Local government officials and businesspeople filled the Community Learning Commons room at Yavapai College Thursday in hopes of developing a Verde Valley regional economic development organization.
The Verde Valley Economic Development Council was started years ago, but has, for the most part, fizzled out. Revitalization has been talked about since.
Attendees at this year's annual Verde Valley Economic Forum agreed that it is time to stop merely talking and put together an action strategy.
The organization would focus on attracting new businesses to the area, attracting new higher-paying jobs, retaining existing businesses and other measures to boost local economy.
Ex-President of the Greater Phoenix Chamber of Commerce Valerie Manning and two other economic development professionals gave advice on how to successfully operate such an organization.
"Your largest challenge is what to do next," Manning said. "What type of companies do you want to bring here? What capital resources can be tapped? What are the economic strengths of the Verde Valley?"
She added that they keys to success for an economic development organization are having the right support, attitude, funding and governance.
Former vice-president of the only economic development organization in Maricopa County, Paul Ringer added that it is important to "Put yourself in the shoes of the company ask what do they want?"
He stated the importance of showing an adequate labor force and finding a balance.
Founder and President of ESI Corporation Judie Scalise added that one of the most important keys is having what the possible future clients want.
"If you don't have the product, you're not going to get the deal," she said.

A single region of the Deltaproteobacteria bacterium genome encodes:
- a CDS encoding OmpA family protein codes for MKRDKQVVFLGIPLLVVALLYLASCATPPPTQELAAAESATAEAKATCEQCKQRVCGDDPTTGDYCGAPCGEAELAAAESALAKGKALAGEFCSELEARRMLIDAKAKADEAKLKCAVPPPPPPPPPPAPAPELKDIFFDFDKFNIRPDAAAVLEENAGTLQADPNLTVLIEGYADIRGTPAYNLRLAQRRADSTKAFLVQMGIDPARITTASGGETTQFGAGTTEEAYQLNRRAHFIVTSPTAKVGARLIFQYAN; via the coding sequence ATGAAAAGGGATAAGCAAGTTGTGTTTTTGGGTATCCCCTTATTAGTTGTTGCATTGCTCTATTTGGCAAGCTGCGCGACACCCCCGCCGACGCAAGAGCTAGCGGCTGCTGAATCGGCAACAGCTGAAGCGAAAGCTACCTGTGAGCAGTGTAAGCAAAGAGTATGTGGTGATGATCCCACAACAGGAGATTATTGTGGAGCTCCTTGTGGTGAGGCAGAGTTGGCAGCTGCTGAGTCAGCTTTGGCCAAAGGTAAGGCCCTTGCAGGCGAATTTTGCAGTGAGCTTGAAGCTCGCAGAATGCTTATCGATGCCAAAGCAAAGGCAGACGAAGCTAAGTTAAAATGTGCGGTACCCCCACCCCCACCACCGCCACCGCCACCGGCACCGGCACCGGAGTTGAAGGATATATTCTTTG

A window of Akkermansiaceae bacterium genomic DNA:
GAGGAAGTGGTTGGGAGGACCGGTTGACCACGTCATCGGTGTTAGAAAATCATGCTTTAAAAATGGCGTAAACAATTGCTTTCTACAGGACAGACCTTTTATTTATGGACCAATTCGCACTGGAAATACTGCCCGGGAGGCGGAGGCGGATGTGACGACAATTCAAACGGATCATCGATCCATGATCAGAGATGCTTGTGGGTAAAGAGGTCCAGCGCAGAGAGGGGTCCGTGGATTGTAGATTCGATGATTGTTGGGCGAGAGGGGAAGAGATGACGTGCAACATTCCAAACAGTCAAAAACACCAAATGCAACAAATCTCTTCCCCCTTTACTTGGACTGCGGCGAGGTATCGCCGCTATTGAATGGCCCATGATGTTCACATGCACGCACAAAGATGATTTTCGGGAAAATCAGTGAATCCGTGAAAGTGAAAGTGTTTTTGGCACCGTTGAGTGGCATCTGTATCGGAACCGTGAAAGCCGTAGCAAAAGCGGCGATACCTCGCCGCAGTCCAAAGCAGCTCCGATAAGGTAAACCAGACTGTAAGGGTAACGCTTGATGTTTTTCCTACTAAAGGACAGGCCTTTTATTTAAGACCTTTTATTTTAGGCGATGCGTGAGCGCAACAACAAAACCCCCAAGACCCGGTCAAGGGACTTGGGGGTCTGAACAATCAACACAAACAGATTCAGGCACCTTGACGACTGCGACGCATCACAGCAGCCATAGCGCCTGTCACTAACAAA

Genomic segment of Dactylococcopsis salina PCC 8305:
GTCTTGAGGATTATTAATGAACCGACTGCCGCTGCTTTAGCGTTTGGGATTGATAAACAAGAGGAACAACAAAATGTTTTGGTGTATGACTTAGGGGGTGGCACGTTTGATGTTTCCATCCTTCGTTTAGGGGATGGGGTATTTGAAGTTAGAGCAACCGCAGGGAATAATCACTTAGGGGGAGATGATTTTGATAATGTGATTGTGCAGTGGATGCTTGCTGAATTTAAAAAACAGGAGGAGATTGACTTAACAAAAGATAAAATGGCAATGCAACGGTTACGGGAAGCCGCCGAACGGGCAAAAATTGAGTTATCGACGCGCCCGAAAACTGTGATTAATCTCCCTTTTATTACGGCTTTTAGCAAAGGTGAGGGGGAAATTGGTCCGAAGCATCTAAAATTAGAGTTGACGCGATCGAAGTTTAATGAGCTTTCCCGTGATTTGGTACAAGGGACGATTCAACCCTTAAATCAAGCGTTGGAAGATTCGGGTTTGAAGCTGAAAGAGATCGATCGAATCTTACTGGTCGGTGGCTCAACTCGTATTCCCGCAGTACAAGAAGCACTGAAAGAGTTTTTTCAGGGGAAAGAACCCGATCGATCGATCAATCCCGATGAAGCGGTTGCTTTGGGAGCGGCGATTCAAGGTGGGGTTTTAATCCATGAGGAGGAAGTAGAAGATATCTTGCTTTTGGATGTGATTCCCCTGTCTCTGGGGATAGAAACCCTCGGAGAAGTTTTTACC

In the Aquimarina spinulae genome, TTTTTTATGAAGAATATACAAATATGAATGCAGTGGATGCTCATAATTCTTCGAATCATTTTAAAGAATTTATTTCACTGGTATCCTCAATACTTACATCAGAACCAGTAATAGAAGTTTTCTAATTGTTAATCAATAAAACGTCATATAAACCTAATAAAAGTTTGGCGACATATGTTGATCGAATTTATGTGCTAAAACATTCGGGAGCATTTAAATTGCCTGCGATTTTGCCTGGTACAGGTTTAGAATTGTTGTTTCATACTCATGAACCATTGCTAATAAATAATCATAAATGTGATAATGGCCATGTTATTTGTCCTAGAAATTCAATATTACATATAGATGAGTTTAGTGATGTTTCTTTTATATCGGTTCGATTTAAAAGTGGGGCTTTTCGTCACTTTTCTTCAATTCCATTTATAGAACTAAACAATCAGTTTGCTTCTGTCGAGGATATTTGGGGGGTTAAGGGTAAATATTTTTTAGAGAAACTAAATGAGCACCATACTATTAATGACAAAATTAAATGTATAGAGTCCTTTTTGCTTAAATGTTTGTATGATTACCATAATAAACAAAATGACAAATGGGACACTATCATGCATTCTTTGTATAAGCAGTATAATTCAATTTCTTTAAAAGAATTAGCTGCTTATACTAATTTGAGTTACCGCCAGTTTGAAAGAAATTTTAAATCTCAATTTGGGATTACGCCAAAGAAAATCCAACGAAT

In this case, one example of "the product" would be adequate available building space for businesses to set up in.
After listening to the speakers, participants in the forum were separated into breakout groups and asked to answer questions as to what they would like to see in a Verde Valley economic development organization.
The responses were presented and combined into a consensus response.
The general consensus was that the organization would be governed by a public/private non-profit board, funded with a mix of public and private funds and staffed with competent, entrepreneurial workers.
Currently, there are similar economic development groups and professionals in the Verde Valley. The City of Cottonwood recently hired Casey Rooney to be the city's economic development planner. Camp Verde also has staff working on economic development.
In addition, there is the Cottonwood Foundation for Economic Development, which is ran by a group of business people interested in furthering economic development in the region, Rooney said.
Rooney works with the Cottonwood FED. The FED meets every month.
Cottonwood FED Chairman Randy Garrison said the FED and similar organizations would continue to operate if the regional economic development organization was established.
He said the regional organization would focus on getting businesses to the Verde Valley, then, they could decide more specifically where they want to go within the valley.
Some remain skeptical of the formation of the organization; however, many attendees at Thursday's forum were optimistic.
Cottonwood Chamber of Commerce President Margie Beach said she is "very" optimistic about the organization.
Beach is still serving on the Verde Valley Economic Development Council, which meets only about twice a year. She said remaining funds in that council may be used for seed money for the new organization.
She believes the reason the council fell apart is because results weren't seen quickly and people had unrealistic expectations.
She is confident that this time around will be more successful.
"I think it'll really happen," she said. "I think our timing is better."
About 15 to 20 people wrote their names on a list at the end of the meeting, committing themselves to the effort.
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